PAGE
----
Home' Trinidad and Tobago Guardian : January 24th 2015 Contents A18
Guardian www.guardian.co.tt Saturday, January 24, 2015
of Chaguanas is seeking experienced
Salesmen in the food industry.
Five (5) O Level Passes
A valid Heavy T license
At least two (2) years experience in
A valid police certificate of good
For additional information please
contact our office at:
Orinoco Drive, Point Lisas Industrial Estate, Couva
Republic of Trinidad and Tobago, West Indies
The National Gas Company of Trinidad and Tobago Limited (NGC) will be applying
an odorant to the odorizer unit at its natural gas metering facility at the PTSC
Compound, South Quay, Port of Spain.
This routine activity may produce a residual but harmless odor. The activity poses no
threat to members of the public and will be monitored by NGC's personnel.
We apologize in advance for any inconvenience that may be caused.
We assure you that all works shall be conducted in accordance with NGC's Health,
Safety and Environmental policies and procedures, as well as all applicable codes
If you have any concerns during this activity, please contact:
NGC's 24-HOUR EMERGENCY HOTLINE: 800-4427
NOTIFICATION OF APPLICATION OF NATURAL GAS ODORANT TO ODORIZER UNIT:
THIS ACTIVITY IS SCHEDULED FOR
Sunday 25th January, 2015
Between the hours of 7:00am and 3:00pm
NEW YORK---Oil prices rose on news
of the death of Saudi Arabia s powerful
King Abdullah, but the increase is like-
ly to be short-lived without a cut in
the kingdom s immense crude pro-
The benchmark US crude futures
contract was up 71 cents to US$47.02
a barrel at 0725 GMT on Friday. Brent
crude, an international benchmark, was
up 92 cents to US$49.42 a barrel.
The small rise reflects added uncer-
tainty about Saudi oil policy because
the country s new absolute monarch,
Abdullah s 79-year-old half brother
Prince Salman, is in poor health.
"It is necessary to stay watchful about
Saudi politics," said Oh Jeong-seok,
head of commodity markets at state-
run Korea Centre for International
Finance. "As he is nearly 80 years old
and his health isn t in good condition,
that itself is uncertain. The price of oil
goes up when there is an uncertainty."
Still, the months-long slump in oil
prices that is providing a boost to the
stumbling world economy is unlikely
to reverse unless Saudi Arabia cuts pro-
duction or world demand starts
strengthening again. Some analysts
think Saudi production won t be low-
ered anytime soon because the country
wants to maintain its market share.
Oil prices have plummeted nearly
60 per cent since June. Global supplies
have soared, thanks partly to a boom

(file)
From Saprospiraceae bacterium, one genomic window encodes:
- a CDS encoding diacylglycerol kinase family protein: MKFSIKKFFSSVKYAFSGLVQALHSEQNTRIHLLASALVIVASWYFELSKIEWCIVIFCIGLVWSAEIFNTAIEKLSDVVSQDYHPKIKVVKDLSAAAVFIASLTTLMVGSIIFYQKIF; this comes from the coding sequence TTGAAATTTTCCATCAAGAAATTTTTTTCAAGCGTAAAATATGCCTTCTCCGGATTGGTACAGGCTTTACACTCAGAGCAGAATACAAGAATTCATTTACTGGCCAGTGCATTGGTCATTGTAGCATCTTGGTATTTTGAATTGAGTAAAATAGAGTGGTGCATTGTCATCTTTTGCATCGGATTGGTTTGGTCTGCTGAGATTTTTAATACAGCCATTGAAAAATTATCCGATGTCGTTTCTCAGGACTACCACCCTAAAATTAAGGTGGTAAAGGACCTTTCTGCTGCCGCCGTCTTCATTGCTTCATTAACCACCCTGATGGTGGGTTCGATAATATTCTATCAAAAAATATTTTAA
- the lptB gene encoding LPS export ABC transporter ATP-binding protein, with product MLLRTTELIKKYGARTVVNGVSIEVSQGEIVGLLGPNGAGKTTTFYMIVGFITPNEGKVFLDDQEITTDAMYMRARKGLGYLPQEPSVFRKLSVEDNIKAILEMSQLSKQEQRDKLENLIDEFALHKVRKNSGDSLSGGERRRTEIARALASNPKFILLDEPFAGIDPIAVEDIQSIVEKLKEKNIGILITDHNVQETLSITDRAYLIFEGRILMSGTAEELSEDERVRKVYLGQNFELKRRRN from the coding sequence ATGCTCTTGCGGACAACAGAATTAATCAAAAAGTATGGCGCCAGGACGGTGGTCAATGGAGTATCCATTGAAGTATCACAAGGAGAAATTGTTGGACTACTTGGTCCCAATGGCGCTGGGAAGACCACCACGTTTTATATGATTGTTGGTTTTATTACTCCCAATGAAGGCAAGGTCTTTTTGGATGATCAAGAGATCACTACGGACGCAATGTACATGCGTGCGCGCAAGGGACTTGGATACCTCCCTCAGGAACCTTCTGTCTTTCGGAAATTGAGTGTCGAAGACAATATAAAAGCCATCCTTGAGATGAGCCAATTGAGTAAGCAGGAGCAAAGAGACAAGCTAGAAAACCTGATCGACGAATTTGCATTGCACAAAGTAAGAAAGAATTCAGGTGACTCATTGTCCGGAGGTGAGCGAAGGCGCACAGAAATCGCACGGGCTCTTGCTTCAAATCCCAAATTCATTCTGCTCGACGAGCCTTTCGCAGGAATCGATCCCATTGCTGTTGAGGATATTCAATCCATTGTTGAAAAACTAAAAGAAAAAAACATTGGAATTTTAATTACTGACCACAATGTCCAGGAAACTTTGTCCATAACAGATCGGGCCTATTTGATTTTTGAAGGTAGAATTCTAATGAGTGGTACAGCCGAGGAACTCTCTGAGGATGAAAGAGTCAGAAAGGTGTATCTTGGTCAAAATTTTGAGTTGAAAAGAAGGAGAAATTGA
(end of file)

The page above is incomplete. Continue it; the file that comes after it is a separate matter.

in US shale oil production, at a time
when growth in global demand for
crude has slowed.
Saudi Arabia occupies a unique posi-
tion in world oil markets. It is one of
the world s biggest producers, it has
the strongest voice within Opec as its
largest exporter, and it is the only oil
producer that has the ability to signif-
icantly increase or decrease output in
response to changing market condi-
Despite a big drop in oil revenue,
Saudi Arabia has declined to cut pro-
duction on its own or back a cut by
opec in an effort to reverse the price
decline. The country produced 9.6 mil-
lion barrels a day in January, according
to Platts, the energy information divi-
sion of McGraw Hill. That s enough to
satisfy 11 per cent of global demand.
The question now is whether Abdul-
lah s successor Prince Salman will
change the kingdom s oil policy.
Saudi oil minister Ali Al-Naimi has
expressed a desire to retire, but he is
expected to stay on at least through
Opec s next scheduled meeting, in June.
"Naimi is a market-calming voice,
and very well-respected," said Frank
Verrastro of the Centre for Strategic
and International Studies. "Naimi will
likely stay on during this period of
Salman s son is the country s deputy
oil minister, but Verrastro said it s
unlikely he will replace Naimi because
Saudi Arabia does not have a history
of naming members of the royal family
to that position.
Larry Goldstein, a veteran oil adviser
at the Energy Policy Research Foun-
dation, said he expects that, if anything,
the king s death could delay any deci-
sion by Saudi Arabia on whether to cut
production or back an Opec cut. That
would help keep oil prices low.
"Continuity and stability is what
they will be looking for," he said. (AP)
Death of Saudi
LG Electronics' G Flex 2 smartphones are shown off by models during a media event at its head office in
Seoul, South Korea. LG said it will start selling the new curved smartphone next week in its latest effort
to bring the curve to a mass market. The South Korean company said the G Flex 2 will be launched
locally on January 30 and overseas in coming months. AP PHOTO
ALL IN THE CURVES
"As he is nearly 80 years
old and his health isn't in
good condition, that
itself is uncertain. The
price of oil goes up when
there is an uncertainty."
head of commodity markets
for International Finance
Links Archive January 23rd 2015 January 25th 2015 Navigation Previous Page Next Page